Monday, May 16, 2016

Obama and Nordic Leaders:  Economic Activity in the Arctic Must Pass Climate Test

An iceberg with Mount Dundas in the background, in Qaasuitsup, west Greenland. (Credit: DEA / M. Santini/Getty Images) Click to Enlarge.
President Obama and the leaders of five Nordic nations agreed Friday to apply strict environmental standards and climate goals to commercial activities in the Arctic, a pledge that could have major implications for everything from future energy exploration to fishing and shipping in the region.

The communique the group will issue comes a month and a half after the United States and Canada agreed to impose a similar litmus test on future Arctic activities, meaning that Russia now stands as the sole nation that has not agreed to integrate these standards as a matter of routine policy.

Speaking to reporters Thursday in the White House’s Grand Foyer, President Obama said the residents of Denmark, Finland, Iceland, Sweden and Norway share Americans’ commitment to addressing climate change.

“We believe that we have a moral obligation — to this and future generations — to confront the reality of climate change and to protect our planet, including our beautiful Arctic,” he said.

Finnish President Sauli Niinistö noted that the Arctic Council, which the U.S. currently chairs, can serve as an important forum to shape policies for the region.

“Mr. President, we are grateful for the leadership the United States has showed in combatting the most existential threat in the world — that is climate change — and focusing attention to the Arctic, where we are practically neighbors,” he said.  “The Arctic Council can be used also as an instrument of confidence-building.”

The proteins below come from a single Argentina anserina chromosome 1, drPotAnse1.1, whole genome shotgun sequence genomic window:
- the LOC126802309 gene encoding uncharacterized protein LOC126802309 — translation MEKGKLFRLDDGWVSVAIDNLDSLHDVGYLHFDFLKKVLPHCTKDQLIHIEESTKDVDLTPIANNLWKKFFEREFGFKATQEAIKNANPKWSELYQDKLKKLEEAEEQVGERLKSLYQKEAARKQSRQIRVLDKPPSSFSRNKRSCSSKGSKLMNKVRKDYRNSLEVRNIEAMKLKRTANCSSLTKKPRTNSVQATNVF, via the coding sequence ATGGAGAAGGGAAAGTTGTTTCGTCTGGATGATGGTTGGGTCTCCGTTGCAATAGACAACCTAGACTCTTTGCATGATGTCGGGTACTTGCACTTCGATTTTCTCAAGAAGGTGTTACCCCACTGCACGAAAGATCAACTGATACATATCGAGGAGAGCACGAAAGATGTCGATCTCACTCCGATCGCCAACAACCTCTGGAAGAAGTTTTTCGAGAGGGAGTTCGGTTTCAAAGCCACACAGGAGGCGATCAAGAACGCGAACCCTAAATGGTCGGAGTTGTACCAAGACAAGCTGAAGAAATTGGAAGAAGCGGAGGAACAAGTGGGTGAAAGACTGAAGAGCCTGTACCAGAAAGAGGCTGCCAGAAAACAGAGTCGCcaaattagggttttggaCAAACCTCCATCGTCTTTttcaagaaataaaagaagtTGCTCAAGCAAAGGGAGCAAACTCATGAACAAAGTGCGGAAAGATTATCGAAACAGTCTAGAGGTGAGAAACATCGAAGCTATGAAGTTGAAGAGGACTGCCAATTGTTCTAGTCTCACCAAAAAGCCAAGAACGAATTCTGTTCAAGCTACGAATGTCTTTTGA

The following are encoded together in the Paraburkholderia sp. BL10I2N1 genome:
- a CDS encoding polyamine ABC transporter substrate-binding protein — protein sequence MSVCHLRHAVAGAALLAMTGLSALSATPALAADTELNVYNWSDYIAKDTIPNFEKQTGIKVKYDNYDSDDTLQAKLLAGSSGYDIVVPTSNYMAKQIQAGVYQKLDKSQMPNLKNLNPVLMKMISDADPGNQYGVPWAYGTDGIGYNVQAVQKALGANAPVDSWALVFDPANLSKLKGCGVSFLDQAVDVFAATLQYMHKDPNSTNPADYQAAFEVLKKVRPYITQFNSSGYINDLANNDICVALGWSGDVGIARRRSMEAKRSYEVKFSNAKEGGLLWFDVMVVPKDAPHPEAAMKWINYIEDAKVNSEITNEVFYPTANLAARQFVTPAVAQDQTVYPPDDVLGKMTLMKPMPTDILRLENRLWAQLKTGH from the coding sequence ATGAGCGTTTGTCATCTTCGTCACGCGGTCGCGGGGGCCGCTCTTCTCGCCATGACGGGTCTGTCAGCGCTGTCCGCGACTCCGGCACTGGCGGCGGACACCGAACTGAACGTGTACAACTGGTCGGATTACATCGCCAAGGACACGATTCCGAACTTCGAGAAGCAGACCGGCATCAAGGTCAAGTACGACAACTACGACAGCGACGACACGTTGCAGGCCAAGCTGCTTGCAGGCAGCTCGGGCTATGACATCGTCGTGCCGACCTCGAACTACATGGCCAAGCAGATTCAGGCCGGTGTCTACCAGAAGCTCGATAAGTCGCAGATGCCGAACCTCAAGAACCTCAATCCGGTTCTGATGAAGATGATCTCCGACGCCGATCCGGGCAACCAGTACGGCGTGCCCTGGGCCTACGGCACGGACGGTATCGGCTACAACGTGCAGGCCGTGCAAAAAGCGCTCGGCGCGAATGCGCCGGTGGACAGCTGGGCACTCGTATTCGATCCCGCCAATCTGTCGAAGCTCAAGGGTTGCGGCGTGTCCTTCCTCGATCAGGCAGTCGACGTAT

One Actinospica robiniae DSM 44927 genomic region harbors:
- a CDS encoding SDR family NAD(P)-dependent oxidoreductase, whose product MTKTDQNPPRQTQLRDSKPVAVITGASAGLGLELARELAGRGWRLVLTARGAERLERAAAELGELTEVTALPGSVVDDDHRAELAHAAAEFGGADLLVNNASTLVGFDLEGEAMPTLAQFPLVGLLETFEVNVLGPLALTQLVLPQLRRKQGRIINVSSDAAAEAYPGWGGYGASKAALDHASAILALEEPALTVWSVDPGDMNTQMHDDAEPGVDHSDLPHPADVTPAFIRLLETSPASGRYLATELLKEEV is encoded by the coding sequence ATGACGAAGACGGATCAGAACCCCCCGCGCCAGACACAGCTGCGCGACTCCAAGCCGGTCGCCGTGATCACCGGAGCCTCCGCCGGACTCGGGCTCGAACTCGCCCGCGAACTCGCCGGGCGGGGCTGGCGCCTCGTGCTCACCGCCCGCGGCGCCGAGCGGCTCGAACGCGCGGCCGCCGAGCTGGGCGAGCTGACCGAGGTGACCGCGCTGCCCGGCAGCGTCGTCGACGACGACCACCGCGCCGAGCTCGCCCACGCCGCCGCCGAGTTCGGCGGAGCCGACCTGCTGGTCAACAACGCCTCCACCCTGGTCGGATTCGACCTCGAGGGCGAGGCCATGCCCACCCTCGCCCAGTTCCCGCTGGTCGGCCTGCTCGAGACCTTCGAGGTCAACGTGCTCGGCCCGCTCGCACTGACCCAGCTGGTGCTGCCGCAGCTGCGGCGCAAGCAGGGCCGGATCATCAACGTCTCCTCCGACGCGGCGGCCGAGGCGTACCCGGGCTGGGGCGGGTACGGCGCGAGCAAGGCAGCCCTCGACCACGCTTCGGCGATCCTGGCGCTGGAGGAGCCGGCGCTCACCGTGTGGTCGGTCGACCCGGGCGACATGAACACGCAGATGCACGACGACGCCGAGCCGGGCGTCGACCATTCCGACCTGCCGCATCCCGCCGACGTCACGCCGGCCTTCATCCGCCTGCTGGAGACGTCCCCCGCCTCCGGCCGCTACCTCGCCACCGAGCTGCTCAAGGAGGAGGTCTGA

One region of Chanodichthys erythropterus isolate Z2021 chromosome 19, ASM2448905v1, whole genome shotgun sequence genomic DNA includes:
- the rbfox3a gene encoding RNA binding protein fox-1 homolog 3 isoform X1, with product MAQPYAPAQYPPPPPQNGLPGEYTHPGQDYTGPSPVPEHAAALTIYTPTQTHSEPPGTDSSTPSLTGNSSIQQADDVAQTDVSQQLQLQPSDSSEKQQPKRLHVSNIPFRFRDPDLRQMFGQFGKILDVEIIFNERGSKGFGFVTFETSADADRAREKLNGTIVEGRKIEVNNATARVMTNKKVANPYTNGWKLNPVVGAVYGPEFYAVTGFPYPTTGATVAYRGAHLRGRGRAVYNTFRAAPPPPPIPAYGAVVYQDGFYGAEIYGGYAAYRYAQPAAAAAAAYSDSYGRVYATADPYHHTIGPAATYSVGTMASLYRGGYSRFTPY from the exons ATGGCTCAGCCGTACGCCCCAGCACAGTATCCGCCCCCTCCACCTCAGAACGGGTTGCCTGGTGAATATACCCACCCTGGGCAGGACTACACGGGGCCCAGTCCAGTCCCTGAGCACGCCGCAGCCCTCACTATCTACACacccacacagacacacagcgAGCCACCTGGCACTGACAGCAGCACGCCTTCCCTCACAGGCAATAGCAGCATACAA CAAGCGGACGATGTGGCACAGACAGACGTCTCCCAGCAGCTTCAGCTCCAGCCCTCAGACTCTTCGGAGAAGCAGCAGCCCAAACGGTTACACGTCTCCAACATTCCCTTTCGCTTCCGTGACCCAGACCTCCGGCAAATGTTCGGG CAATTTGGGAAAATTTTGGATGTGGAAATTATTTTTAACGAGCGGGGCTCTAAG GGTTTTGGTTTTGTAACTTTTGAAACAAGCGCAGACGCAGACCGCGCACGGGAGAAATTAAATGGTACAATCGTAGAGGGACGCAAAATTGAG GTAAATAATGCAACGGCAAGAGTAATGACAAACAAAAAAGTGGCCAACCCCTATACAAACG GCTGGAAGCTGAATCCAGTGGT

The Arctic warms between two and three times faster than regions in more southern latitudes, and it is experiencing record sea ice and glacier loss that could alter sea levels and weather patterns across the globe for centuries to come.

While it remains unclear what sort of restrictions these new standards could prompt —the United States still allows oil and gas drilling in the Arctic, as do Russia and Norway, though many firms are pulling out due to recent market and regulatory pressures — the announcement highlights Obama’s eagerness to advance his climate goals during his final months in office.  Every bilateral meeting he has had since a major global climate accord was reached in Paris in December has involved a discussion of climate policy.

“It is quite significant that you now have seven out of eight Arctic nations, representing more than half the Arctic’s territorial waters, basically conditioning future economic activity on world-class environmental standards and international climate goals,” said a senior administration official, who asked for anonymity because the announcement was not yet public.  “That’s reflective of both the possibility of Paris, and the president’s leadership on climate.”

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